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Sunday, April 14, 2024

Guest Opinion: Re: Recycling

A few years ago, I walked into a Costco which had its tire section at the entrance when a tire came in. As I curiously walked closer to the tires (because hey, I’ve never been to a tire shop before), I was shortly greeted by a noxious odor from the stack of tires, and I walked away.

These tires clearly emitted some serious volatile organic compounds, or VOCs for short, many of which are of concern in the non-toxic side of environmental activism. Yet with a brief visit to many green stores both online and brick-and-mortar, one can encounter objects made from recycled tires, inner tubes and bicycle tires. These objects range from purses, belts, coasters, bags, pencils, and so forth. Car tires have also been recycled into pavement, gym mats, cushioning substrate for playgrounds and as building material in experimental or DIY sustainable housing.

Is it possible that recycling, while normally a very good environmental technology, tends to supercede the health and safety side of being “green”? Tires are not made of natural rubber of course: they are made of synthetic vulcanized rubber made from plenty of mystery synthetic chemicals (something I’d never want close to my skin as a bag, and something I hope wouldn’t pollute the ground).

If you look up online the words “BPA” and “receipt,” a plethora of articles will come up about BPA being found in receipts, sometimes in amounts larger than in certain plastics.  According to some articles, people who work at cash registers have higher BPA levels, and that BPA has been shown to migrate into the skin even deeper than soap and water will go.

There is now strong advice to stop recycling receipts, as BPA has been found in recycled paper products such as pizza boxes and toilet paper. Most places here on campus let you refuse a receipt, but in the bookstore you may need it for a return. During very busy times of the quarter they are checked, and large bins of receipts often result. Even the BPA-free receipts from the Food Co-op may contain another bisphenol chemical like BPB or BPS.

Hopefully, environmental organizations are already aware of this and don’t recycle these products, but the people I asked in the bookstore weren’t sure. If they are recycling receipts, they should highly consider disposing of them differently, and the campus should switch to receipts without any bisphenol chemicals.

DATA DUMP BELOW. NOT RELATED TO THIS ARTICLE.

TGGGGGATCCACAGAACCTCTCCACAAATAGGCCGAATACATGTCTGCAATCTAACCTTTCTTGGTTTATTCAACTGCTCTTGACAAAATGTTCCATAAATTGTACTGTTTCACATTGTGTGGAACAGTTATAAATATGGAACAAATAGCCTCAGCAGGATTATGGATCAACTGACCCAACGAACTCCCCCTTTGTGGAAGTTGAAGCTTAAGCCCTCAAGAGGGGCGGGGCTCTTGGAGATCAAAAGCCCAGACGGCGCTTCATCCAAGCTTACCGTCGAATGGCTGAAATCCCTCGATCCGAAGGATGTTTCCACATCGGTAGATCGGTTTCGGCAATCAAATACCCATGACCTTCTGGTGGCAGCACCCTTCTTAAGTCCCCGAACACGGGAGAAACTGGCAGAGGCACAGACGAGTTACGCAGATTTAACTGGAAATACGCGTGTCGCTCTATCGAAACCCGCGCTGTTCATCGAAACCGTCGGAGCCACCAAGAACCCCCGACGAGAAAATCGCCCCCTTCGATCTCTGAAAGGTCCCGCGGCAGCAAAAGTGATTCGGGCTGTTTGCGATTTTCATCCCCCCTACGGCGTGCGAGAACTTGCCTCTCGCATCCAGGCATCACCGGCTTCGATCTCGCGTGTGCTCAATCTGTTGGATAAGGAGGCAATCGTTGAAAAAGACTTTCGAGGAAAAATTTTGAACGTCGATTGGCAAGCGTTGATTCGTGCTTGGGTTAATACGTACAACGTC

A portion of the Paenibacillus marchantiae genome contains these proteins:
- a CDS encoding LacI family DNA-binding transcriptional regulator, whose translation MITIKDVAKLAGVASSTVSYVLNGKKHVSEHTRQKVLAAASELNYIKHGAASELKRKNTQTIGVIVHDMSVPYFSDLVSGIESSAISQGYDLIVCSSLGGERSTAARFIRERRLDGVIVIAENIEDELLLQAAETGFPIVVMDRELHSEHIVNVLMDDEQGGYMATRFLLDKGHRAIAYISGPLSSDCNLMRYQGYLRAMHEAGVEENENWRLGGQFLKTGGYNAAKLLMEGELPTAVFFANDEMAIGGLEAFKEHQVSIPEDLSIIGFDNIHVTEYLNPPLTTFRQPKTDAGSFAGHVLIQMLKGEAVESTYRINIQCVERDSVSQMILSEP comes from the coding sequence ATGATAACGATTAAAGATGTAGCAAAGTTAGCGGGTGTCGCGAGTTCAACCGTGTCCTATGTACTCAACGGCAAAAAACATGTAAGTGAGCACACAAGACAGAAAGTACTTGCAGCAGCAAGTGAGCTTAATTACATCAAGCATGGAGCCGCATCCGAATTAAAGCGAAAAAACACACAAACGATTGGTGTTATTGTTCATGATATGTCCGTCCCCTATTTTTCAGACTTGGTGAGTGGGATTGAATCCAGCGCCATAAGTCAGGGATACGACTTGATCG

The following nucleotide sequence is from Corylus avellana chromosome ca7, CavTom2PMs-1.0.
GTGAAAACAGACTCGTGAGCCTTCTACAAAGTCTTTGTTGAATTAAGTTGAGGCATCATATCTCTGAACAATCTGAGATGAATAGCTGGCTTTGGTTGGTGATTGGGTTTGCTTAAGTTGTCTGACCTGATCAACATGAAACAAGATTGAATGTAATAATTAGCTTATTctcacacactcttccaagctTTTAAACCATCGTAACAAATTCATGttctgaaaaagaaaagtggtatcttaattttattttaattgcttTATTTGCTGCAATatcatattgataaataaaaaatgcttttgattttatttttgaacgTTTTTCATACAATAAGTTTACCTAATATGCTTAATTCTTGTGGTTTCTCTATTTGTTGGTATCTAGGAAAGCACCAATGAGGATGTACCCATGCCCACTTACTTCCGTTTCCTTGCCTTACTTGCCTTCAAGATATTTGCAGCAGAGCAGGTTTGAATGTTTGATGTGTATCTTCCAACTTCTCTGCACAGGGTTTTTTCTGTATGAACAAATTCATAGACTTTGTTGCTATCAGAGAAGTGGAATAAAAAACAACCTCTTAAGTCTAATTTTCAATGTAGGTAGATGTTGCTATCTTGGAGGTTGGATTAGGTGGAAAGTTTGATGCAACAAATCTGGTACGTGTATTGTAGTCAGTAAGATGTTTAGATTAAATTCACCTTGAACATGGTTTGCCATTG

What other things should we think a little bit more before reusing, upcycling or recycling?  Many green product stores offer Christmas ornaments, clipboards and other items made from the green motherboards taken from old computers. The motherboards are removed and stripped until they become green boards with funky line patterns and holes on them. I have read plenty of articles about dangerous fire retardant chemicals in computer parts including the motherboards; should these things get a free pass as everyday objects one would touch frequently?

Other products that you should think twice about: recycled wood may contain mystery chemicals used to treat it from bugs and mold. I have seen snack bowls made from vinyl records in eco boutiques — not only is the plastic not food-safe, but it’s vinyl, one of the more questionable plastics. Many upholstery swatches in the Aggie reuse store also have flame retardants. Some people grow plants for food in plastic or newspaper containers. Furthermore we need to think about the inks, adhesives and other substances that hitch along with the paper, plastic and metal products that go in the recycling bin.

Of course I am not saying we shouldn’t recycle or upcycle, just that we be mindful of what and how we do it. A record bowl is a nice decoration, but to eat out of it is another matter; newspaper for paper mâché is fine, but for composting or planting we need to consider pollutants that can get into our food supply or soil. We need to think about the safety of recycled water when it comes to our food supply and surrounding environment.

There is so much to consider. However, it can be quite a mental challenge, and I understand that we have to accept a certain level of risk; otherwise, we’d live inside hazmat suits. I hope there can one day be a better conversation about how and what we recycle.

KATHERINE LIU is a third-year psychology major who can be reached at katliu@ucdavis.edu.

 

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